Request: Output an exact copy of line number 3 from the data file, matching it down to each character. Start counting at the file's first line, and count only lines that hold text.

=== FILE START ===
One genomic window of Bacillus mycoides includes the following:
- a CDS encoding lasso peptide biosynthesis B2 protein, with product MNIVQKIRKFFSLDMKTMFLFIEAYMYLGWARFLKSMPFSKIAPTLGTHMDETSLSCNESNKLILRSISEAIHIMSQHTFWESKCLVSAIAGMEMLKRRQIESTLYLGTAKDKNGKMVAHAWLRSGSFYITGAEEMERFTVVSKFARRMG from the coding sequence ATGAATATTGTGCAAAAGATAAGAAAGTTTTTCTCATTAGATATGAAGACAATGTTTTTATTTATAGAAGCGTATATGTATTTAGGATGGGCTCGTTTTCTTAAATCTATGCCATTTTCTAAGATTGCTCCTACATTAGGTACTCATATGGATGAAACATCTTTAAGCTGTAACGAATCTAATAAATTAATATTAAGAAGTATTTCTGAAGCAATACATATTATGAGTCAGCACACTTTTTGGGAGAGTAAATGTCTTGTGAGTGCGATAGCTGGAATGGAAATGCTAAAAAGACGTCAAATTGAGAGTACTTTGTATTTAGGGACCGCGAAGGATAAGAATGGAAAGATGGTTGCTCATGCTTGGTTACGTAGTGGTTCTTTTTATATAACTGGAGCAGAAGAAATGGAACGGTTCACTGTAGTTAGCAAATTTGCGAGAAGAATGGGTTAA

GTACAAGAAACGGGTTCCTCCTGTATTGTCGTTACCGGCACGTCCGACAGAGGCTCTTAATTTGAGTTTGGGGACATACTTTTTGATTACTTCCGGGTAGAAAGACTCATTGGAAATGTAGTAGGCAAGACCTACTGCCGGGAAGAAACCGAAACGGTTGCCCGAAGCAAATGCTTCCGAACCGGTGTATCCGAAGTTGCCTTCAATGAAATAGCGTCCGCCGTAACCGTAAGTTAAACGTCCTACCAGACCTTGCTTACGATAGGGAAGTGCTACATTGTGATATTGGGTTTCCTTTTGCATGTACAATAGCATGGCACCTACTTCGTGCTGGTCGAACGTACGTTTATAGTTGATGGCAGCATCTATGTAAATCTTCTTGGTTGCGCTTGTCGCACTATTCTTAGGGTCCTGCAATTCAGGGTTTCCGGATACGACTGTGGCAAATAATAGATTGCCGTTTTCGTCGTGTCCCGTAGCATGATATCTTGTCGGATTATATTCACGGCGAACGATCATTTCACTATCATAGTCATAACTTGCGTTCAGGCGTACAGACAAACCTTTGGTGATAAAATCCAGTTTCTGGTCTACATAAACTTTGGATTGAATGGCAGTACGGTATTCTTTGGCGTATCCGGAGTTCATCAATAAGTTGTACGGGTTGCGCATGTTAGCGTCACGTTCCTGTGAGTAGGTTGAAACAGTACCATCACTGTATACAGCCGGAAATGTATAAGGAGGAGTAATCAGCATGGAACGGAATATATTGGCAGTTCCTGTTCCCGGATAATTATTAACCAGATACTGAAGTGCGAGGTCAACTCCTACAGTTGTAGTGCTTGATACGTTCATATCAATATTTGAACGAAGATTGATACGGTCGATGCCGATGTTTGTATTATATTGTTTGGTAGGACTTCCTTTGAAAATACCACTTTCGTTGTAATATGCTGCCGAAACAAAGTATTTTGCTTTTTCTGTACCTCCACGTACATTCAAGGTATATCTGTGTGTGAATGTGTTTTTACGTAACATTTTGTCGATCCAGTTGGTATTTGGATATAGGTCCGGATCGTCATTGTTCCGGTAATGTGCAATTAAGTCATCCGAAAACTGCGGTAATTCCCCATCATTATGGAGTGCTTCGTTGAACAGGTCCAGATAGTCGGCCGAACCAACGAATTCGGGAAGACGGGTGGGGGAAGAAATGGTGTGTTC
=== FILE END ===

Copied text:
GTACAAGAAACGGGTTCCTCCTGTATTGTCGTTACCGGCACGTCCGACAGAGGCTCTTAATTTGAGTTTGGGGACATACTTTTTGATTACTTCCGGGTAGAAAGACTCATTGGAAATGTAGTAGGCAAGACCTACTGCCGGGAAGAAACCGAAACGGTTGCCCGAAGCAAATGCTTCCGAACCGGTGTATCCGAAGTTGCCTTCAATGAAATAGCGTCCGCCGTAACCGTAAGTTAAACGTCCTACCAGACCTTGCTTACGATAGGGAAGTGCTACATTGTGATATTGGGTTTCCTTTTGCATGTACAATAGCATGGCACCTACTTCGTGCTGGTCGAACGTACGTTTATAGTTGATGGCAGCATCTATGTAAATCTTCTTGGTTGCGCTTGTCGCACTATTCTTAGGGTCCTGCAATTCAGGGTTTCCGGATACGACTGTGGCAAATAATAGATTGCCGTTTTCGTCGTGTCCCGTAGCATGATATCTTGTCGGATTATATTCACGGCGAACGATCATTTCACTATCATAGTCATAACTTGCGTTCAGGCGTACAGACAAACCTTTGGTGATAAAATCCAGTTTCTGGTCTACATAAACTTTGGATTGAATGGCAGTACGGTATTCTTTGGCGTATCCGGAGTTCATCAATAAGTTGTACGGGTTGCGCATGTTAGCGTCACGTTCCTGTGAGTAGGTTGAAACAGTACCATCACTGTATACAGCCGGAAATGTATAAGGAGGAGTAATCAGCATGGAACGGAATATATTGGCAGTTCCTGTTCCCGGATAATTATTAACCAGATACTGAAGTGCGAGGTCAACTCCTACAGTTGTAGTGCTTGATACGTTCATATCAATATTTGAACGAAGATTGATACGGTCGATGCCGATGTTTGTATTATATTGTTTGGTAGGACTTCCTTTGAAAATACCACTTTCGTTGTAATATGCTGCCGAAACAAAGTATTTTGCTTTTTCTGTACCTCCACGTACATTCAAGGTATATCTGTGTGTGAATGTGTTTTTACGTAACATTTTGTCGATCCAGTTGGTATTTGGATATAGGTCCGGATCGTCATTGTTCCGGTAATGTGCAATTAAGTCATCCGAAAACTGCGGTAATTCCCCATCATTATGGAGTGCTTCGTTGAACAGGTCCAGATAGTCGGCCGAACCAACGAATTCGGGAAGACGGGTGGGGGAAGAAATGGTGTGTTC